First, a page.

A bachelor's degree in physics is considered the best preparation for graduate study in medical physics, but majors such as nuclear engineering, biomedical engineering, electrical engineering, or chemistry may also be acceptable. The student's math background should include calculus, differential equations, linear algebra, and Fourier analysis, such as might be learned in modern optics or undergraduate quantum theory. Some facility in computer programming and electronic instrumentation is desirable. One year of chemistry, a year of biology, and an introductory course in physiology are also advantageous.
Beginning graduate students should start their studies in the fall semester, as the course sequence is based on that assumption. Students applying for admission should submit an online application and all supporting documentation by December 1 (for domestic applications; international applications are due November 15), to ensure consideration for admission and financial support to begin the following fall.
Admission to the graduate program is competitive. Applications are judged on the basis of a student's previous academic record, Graduate Record Exam (GRE) scores, research experience, letters of recommendation, and personal statement of reasons for interest in graduate study in medical physics.
The application process is in two parts:
- Complete the online application to the Graduate School and pay application fee.
- Provide electronic copies of resume (include awards, fellowships, and scholarships received, publications, volunteer activities, and research experience); the "applicant data sheet"; personal statement of reasons for interest in graduate study in medical physics; and mail two official sets of paper transcripts to the department. Note: Recommendation letters are submitted electronically through the online application. To report Graduate Record Exam (GRE) scores, use Institution Code 1846 for the University of Wisconsin–Madison.
Graduate School Resources
Resources to help you afford graduate study might include assistantships, fellowships, traineeships, and financial aid. Further funding information is available from the Graduate School. Be sure to check with your program for individual policies and processes related to funding.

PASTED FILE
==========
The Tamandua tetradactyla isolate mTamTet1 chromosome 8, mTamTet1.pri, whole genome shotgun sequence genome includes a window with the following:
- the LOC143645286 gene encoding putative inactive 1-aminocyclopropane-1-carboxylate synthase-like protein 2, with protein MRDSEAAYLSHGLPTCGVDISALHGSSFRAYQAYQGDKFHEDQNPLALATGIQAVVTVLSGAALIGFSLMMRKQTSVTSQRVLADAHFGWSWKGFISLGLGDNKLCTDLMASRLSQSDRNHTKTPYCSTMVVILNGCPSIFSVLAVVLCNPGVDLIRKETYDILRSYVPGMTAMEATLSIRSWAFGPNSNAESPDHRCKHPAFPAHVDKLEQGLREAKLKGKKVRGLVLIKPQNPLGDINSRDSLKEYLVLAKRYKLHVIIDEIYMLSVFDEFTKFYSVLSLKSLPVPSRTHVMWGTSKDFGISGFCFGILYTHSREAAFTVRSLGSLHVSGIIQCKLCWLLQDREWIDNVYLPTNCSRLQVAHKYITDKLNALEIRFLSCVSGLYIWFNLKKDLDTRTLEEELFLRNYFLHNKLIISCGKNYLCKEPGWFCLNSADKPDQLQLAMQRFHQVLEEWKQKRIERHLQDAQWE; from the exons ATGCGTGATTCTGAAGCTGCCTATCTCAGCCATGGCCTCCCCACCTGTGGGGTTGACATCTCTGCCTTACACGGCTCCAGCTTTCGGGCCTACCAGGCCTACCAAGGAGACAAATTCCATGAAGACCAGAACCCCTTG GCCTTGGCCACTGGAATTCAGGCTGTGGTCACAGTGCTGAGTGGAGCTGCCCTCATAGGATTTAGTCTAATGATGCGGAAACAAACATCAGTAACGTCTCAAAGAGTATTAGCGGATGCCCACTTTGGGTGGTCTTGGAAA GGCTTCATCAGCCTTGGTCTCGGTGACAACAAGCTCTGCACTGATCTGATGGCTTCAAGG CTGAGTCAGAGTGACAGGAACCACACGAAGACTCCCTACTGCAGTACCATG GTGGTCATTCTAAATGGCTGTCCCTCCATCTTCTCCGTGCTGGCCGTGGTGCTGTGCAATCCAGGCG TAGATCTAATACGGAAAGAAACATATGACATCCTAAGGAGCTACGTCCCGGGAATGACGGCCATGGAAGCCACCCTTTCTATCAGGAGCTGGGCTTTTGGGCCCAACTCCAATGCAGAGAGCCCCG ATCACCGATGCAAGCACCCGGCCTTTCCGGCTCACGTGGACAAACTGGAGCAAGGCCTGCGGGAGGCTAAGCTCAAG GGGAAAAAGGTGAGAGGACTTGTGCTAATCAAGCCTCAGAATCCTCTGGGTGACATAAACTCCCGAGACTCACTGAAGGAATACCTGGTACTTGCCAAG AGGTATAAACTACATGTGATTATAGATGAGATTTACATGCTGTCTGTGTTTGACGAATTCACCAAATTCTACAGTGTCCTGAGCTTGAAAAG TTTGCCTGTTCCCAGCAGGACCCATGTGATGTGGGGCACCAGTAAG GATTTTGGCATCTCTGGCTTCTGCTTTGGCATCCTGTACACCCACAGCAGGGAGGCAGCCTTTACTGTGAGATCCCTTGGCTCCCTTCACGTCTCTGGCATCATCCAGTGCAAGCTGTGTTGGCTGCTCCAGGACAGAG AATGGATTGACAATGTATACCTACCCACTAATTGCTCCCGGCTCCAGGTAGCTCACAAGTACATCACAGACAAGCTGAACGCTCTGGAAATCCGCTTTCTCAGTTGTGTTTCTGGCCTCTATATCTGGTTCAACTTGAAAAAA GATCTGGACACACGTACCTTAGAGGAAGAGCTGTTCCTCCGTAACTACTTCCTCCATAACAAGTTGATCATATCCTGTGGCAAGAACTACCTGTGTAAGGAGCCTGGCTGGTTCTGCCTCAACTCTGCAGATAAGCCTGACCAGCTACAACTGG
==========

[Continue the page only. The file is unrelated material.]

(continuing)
The department typically supports 85–95 percent of students enrolled in the medical physics graduate program through department or university fellowships, research or teaching assistantships, or NIH NRSA training grant appointments. All awards include a comprehensive health insurance program and remission of tuition. The student is responsible for segregated fees.
Minimum Graduate School Requirements
Review the Graduate School minimum academic progress and degree requirements, in addition to the program requirements listed below.
MODE OF INSTRUCTION
|Face to Face||Evening/Weekend||Online||Hybrid||Accelerated|
Mode of Instruction Definitions
Evening/Weekend: These programs are offered in an evening and/or weekend format to accommodate working schedules. Enjoy the advantages of on-campus courses and personal connections, while keeping your day job. For more information about the meeting schedule of a specific program, contact the program.
Online: These programs are offered primarily online. Many available online programs can be completed almost entirely online with all online programs offering at least 50 percent or more of the program work online. Some online programs have an on-campus component that is often designed to accommodate working schedules. Take advantage of the convenience of online learning while participating in a rich, interactive learning environment. For more information about the online nature of a specific program, contact the program.
Hybrid: These programs have innovative curricula that combine on-campus and online formats. Most hybrid programs are completed on-campus with a partial or completely online semester. For more information about the hybrid schedule of a specific program, contact the program.
Accelerated: These on-campus programs are offered in an accelerated format that allows you to complete your program in a condensed time-frame. Enjoy the advantages of on-campus courses with minimal disruption to your career. For more information about the accelerated nature of a specific program, contact the program.
|Minimum Credit Requirement||54 credits|